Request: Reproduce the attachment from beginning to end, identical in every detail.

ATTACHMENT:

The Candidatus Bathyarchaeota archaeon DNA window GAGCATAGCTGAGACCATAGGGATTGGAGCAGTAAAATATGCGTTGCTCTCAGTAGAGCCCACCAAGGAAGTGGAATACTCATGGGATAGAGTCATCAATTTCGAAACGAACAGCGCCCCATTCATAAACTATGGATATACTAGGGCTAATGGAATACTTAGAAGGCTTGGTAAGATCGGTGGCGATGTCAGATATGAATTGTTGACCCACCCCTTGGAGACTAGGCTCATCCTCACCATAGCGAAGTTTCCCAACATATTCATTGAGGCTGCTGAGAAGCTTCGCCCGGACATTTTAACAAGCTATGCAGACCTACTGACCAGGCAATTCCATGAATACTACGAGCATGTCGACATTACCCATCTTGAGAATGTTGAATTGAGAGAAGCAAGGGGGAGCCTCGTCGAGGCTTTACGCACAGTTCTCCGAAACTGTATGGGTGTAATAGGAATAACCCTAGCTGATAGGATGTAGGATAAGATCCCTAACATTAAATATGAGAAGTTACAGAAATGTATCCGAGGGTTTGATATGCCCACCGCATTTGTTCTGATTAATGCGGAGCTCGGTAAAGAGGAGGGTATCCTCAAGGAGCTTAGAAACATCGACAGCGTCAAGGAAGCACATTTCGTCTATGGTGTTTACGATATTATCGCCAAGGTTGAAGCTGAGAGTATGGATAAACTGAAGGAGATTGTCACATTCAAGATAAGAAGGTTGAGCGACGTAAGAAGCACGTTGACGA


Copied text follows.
The Candidatus Bathyarchaeota archaeon DNA window GAGCATAGCTGAGACCATAGGGATTGGAGCAGTAAAATATGCGTTGCTCTCAGTAGAGCCCACCAAGGAAGTGGAATACTCATGGGATAGAGTCATCAATTTCGAAACGAACAGCGCCCCATTCATAAACTATGGATATACTAGGGCTAATGGAATACTTAGAAGGCTTGGTAAGATCGGTGGCGATGTCAGATATGAATTGTTGACCCACCCCTTGGAGACTAGGCTCATCCTCACCATAGCGAAGTTTCCCAACATATTCATTGAGGCTGCTGAGAAGCTTCGCCCGGACATTTTAACAAGCTATGCAGACCTACTGACCAGGCAATTCCATGAATACTACGAGCATGTCGACATTACCCATCTTGAGAATGTTGAATTGAGAGAAGCAAGGGGGAGCCTCGTCGAGGCTTTACGCACAGTTCTCCGAAACTGTATGGGTGTAATAGGAATAACCCTAGCTGATAGGATGTAGGATAAGATCCCTAACATTAAATATGAGAAGTTACAGAAATGTATCCGAGGGTTTGATATGCCCACCGCATTTGTTCTGATTAATGCGGAGCTCGGTAAAGAGGAGGGTATCCTCAAGGAGCTTAGAAACATCGACAGCGTCAAGGAAGCACATTTCGTCTATGGTGTTTACGATATTATCGCCAAGGTTGAAGCTGAGAGTATGGATAAACTGAAGGAGATTGTCACATTCAAGATAAGAAGGTTGAGCGACGTAAGAAGCACGTTGACGA